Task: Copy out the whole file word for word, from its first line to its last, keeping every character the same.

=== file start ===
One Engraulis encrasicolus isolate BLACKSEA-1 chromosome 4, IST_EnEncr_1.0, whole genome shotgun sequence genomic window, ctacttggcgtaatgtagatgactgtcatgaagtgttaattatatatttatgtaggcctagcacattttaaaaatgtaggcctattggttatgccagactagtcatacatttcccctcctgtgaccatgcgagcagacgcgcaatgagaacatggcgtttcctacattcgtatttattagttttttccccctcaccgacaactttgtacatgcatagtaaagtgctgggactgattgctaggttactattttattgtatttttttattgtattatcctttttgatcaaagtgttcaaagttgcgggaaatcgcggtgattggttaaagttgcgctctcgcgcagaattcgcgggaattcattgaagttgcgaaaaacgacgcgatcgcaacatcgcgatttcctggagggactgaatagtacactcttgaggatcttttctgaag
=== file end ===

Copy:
One Engraulis encrasicolus isolate BLACKSEA-1 chromosome 4, IST_EnEncr_1.0, whole genome shotgun sequence genomic window, ctacttggcgtaatgtagatgactgtcatgaagtgttaattatatatttatgtaggcctagcacattttaaaaatgtaggcctattggttatgccagactagtcatacatttcccctcctgtgaccatgcgagcagacgcgcaatgagaacatggcgtttcctacattcgtatttattagttttttccccctcaccgacaactttgtacatgcatagtaaagtgctgggactgattgctaggttactattttattgtatttttttattgtattatcctttttgatcaaagtgttcaaagttgcgggaaatcgcggtgattggttaaagttgcgctctcgcgcagaattcgcgggaattcattgaagttgcgaaaaacgacgcgatcgcaacatcgcgatttcctggagggactgaatagtacactcttgaggatcttttctgaag